A Modern Manners reader suggests that we need to find an island on which to place those persons who persist in yelling into their cellphones.
OPINION: Cellphone etiquette has been canvassed before on these pages, and in many other places. But a few gentle reminders are always in order, in a world awash with mobile phones. And the yelling thing is particularly annoying to innocent bystanders, as our reader says.
I was witness to a phone-yeller at a cafe in Tauranga last weekend. He'd at least had the good sense to take his phone and his high-pitched conversation outside, but that was right next to the outdoor tables where a number of people were enjoying winter sunshine with their breakfast.
For some of us, there was no escape from his shouting match about a business deal in Christchurch, with a few details of the previous night's party thrown in.
The yeller was probably in his 30s, but his manner and pitch reminded me, oddly, of my grandfather, who was given to raising his voice when he made phone calls. This was because my grandfather lived on a remote Kawhia farm, and I think he felt that by shouting he'd be better heard in Hamilton, Hastings, or wherever else he was calling.
Quite a lot of his generation were phone-shouters. Back then they were often grappling with dodgy connections, party lines (children, ask your parents) and antique apparatus, and shouting sometimes really helped.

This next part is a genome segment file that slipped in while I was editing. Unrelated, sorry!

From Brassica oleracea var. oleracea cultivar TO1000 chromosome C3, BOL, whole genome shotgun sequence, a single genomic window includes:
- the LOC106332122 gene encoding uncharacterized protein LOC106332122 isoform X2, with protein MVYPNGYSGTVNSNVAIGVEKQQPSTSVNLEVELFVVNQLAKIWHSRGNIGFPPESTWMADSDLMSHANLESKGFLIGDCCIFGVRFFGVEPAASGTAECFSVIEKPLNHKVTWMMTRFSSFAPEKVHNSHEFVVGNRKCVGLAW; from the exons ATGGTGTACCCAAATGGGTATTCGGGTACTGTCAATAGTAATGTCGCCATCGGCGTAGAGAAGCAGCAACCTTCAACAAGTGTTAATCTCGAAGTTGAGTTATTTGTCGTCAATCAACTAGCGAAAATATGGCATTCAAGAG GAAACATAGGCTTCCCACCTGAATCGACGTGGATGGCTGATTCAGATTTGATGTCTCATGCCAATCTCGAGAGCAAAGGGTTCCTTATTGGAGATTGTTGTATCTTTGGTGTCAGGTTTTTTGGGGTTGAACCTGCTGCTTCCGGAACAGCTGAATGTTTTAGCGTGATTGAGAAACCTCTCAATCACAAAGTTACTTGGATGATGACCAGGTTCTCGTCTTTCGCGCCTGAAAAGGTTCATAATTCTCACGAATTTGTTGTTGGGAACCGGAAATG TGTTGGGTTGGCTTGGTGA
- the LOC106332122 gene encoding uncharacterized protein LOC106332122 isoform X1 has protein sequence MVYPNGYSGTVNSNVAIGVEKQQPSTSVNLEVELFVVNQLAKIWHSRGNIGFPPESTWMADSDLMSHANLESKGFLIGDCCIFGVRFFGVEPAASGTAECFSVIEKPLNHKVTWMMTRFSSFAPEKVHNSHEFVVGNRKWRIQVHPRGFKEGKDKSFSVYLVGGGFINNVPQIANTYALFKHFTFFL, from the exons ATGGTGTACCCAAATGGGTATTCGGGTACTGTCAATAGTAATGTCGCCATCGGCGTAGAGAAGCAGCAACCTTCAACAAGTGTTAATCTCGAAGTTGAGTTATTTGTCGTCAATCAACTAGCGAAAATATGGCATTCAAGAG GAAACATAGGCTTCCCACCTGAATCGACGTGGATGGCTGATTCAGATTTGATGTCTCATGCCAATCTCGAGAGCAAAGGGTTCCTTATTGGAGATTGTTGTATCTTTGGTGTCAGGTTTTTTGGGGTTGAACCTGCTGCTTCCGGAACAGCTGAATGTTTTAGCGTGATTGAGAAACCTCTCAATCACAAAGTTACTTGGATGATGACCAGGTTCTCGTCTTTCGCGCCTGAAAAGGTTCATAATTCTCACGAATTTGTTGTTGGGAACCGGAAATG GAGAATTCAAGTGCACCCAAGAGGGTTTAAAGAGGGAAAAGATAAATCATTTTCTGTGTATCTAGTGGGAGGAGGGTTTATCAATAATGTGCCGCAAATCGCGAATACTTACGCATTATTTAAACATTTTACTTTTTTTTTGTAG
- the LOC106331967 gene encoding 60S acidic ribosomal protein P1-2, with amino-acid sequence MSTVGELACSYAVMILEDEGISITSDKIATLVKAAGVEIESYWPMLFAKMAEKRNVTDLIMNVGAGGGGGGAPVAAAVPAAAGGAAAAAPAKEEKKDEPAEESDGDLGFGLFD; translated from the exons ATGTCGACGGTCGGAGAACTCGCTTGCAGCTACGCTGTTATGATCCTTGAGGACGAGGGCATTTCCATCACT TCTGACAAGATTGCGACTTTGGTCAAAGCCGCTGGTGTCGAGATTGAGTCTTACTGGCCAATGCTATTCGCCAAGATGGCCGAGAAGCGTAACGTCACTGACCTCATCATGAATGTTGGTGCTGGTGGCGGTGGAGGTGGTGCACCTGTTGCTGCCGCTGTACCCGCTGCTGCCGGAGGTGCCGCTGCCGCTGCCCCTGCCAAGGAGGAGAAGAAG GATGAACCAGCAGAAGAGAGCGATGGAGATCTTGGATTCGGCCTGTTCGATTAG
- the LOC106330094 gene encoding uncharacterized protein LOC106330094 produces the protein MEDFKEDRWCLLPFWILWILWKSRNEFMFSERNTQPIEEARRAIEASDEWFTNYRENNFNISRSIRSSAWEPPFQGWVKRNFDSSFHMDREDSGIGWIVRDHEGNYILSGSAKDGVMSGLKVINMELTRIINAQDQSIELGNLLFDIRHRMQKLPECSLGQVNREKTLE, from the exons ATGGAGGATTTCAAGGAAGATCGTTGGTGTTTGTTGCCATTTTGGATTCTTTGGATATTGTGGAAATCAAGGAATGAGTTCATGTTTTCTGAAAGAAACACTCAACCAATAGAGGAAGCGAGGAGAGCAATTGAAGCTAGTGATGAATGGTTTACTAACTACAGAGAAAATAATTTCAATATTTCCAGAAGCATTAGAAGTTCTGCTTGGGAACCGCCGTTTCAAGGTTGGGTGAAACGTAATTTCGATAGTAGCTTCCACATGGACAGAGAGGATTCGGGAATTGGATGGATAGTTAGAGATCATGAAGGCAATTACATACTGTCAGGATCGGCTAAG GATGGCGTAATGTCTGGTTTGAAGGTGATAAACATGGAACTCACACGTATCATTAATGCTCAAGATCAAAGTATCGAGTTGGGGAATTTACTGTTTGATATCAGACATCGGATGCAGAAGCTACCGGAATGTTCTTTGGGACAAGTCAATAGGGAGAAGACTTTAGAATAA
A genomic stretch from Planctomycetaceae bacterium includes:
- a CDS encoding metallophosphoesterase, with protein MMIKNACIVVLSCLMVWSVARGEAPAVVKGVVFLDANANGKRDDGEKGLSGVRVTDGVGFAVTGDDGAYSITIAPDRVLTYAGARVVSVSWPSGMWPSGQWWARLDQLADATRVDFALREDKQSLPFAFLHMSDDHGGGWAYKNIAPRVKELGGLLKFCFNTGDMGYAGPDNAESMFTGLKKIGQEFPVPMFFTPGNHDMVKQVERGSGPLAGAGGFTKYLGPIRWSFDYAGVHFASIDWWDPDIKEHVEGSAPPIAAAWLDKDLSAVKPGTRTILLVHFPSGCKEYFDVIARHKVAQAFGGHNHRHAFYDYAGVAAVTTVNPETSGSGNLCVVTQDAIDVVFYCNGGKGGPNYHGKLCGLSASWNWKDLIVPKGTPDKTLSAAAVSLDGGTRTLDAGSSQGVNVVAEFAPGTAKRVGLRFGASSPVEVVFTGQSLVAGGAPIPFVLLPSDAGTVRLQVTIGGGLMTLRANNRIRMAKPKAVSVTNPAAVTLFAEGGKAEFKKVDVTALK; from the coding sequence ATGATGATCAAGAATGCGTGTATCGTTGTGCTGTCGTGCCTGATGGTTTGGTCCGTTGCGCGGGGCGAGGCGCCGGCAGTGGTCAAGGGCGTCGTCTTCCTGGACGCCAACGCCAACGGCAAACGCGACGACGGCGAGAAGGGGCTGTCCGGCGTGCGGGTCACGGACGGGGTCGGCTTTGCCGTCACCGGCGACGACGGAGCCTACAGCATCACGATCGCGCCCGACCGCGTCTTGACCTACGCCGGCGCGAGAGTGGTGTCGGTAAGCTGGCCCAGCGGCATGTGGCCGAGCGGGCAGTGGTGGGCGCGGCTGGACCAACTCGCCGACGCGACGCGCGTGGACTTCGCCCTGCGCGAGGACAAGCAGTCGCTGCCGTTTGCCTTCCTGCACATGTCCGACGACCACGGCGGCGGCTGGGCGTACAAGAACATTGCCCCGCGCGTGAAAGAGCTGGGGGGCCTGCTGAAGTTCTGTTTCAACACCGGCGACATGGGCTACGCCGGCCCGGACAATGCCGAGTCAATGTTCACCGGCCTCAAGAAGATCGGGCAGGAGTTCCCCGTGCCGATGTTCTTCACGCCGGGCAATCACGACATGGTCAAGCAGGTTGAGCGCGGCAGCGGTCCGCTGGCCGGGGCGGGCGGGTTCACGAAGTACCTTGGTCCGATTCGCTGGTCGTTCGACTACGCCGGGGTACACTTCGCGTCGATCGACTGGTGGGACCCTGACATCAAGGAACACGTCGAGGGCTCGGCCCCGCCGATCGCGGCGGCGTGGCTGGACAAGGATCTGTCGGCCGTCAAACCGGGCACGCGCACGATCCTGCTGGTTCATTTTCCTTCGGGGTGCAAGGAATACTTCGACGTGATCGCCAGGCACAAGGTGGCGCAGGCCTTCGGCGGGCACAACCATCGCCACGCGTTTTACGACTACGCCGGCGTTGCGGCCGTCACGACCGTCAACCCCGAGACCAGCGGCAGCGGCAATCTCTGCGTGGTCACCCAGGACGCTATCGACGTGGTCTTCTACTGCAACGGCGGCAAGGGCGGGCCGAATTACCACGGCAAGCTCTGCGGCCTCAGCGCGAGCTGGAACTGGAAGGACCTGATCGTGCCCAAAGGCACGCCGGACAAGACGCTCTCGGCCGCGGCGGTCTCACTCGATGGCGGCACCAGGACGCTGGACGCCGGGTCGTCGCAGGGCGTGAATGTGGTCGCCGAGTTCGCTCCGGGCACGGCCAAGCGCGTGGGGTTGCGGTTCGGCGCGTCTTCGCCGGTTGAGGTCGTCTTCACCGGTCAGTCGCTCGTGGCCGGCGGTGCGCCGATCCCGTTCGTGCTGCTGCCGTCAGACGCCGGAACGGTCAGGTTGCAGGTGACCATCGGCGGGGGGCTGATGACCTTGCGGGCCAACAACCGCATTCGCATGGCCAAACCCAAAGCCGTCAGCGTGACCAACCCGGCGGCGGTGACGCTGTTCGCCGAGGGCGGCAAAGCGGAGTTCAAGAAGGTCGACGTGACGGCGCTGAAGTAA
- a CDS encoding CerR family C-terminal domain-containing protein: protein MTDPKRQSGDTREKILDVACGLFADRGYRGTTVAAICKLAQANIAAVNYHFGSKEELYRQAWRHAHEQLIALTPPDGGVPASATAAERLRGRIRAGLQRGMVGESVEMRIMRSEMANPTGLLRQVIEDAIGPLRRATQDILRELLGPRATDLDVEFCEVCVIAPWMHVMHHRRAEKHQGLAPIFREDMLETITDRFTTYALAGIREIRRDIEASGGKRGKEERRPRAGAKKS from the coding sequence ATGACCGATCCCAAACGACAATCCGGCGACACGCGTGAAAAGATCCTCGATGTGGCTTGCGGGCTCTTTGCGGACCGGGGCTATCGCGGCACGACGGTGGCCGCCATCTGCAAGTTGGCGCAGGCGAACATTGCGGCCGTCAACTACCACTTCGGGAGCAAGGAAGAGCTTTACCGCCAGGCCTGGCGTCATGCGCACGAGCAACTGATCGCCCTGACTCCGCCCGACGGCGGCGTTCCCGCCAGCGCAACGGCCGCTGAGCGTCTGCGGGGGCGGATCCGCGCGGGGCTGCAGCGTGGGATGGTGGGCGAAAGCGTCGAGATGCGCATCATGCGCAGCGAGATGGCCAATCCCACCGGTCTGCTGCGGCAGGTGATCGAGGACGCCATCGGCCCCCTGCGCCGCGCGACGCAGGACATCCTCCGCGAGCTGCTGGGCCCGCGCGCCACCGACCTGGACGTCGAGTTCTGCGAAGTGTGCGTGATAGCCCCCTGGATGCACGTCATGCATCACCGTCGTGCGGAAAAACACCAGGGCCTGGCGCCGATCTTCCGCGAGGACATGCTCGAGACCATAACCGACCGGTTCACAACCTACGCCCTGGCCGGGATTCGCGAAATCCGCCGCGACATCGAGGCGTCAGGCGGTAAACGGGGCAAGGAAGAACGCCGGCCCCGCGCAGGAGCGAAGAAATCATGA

Nowadays we have modern telecommunications wizardry, and most of these problems have been eliminated. But of course when you use your phone anywhere, and everywhere, you're competing with traffic noise, cafe noise, and background buzz in all kinds of places. Which has bred a new generation of shouters.
While my grandfather shouted in the privacy of his own home, to a limited audience, modern shouters share their conversations with random people who don't necessarily want to know about someone else's real estate issues, or big night out.
So the important thing is to always be mindful and respectful of others. Just take the conversation somewhere private, somewhere quieter, where you simply don't have to yell, and share with reluctant others.
A couple of other reminders, while we're on the subject: don't text while you're in a face-to-face conversation with someone else. The phone stuff is never that urgent that it has to be addressed immediately, and it's disrespectful to the person you're spending time with.
Similarly, don't keep checking your phone for emails and messages when you're with others. This can become like a nervous tick, and again it devalues the person who is trying to have a conversation with you. And on no account keep texting or instant messaging at the dinner table (certain members of my family may wish to note this).
No-one's perfect when it comes to cellphone etiquette; it is such a temptation to respond instantly, no matter the circumstances, and to shout if you're competing with extraneous noise. I've certainly been guilty of breaching the rules on being respectful of others.
But a recent month of dodgy mobile phone reception in Italy was a useful reminder that there was life before 24/7 connection became the norm, and it can hum along very happily and harmoniously.
That's actually something worth shouting about.
Got a suggestion for the Modern Manners team? Email features editor Deborah Sloan on email@example.com or write to her c/- The Waikato Times, Private Bag 3086, Waikato Mail Centre, Hamilton 3240.
- Waikato Times
2010 marks 150 years since the formation of the first militia units in Southland and Otago.
We remember those who have served their country
Take a look back at the devastating 1984 floods in the south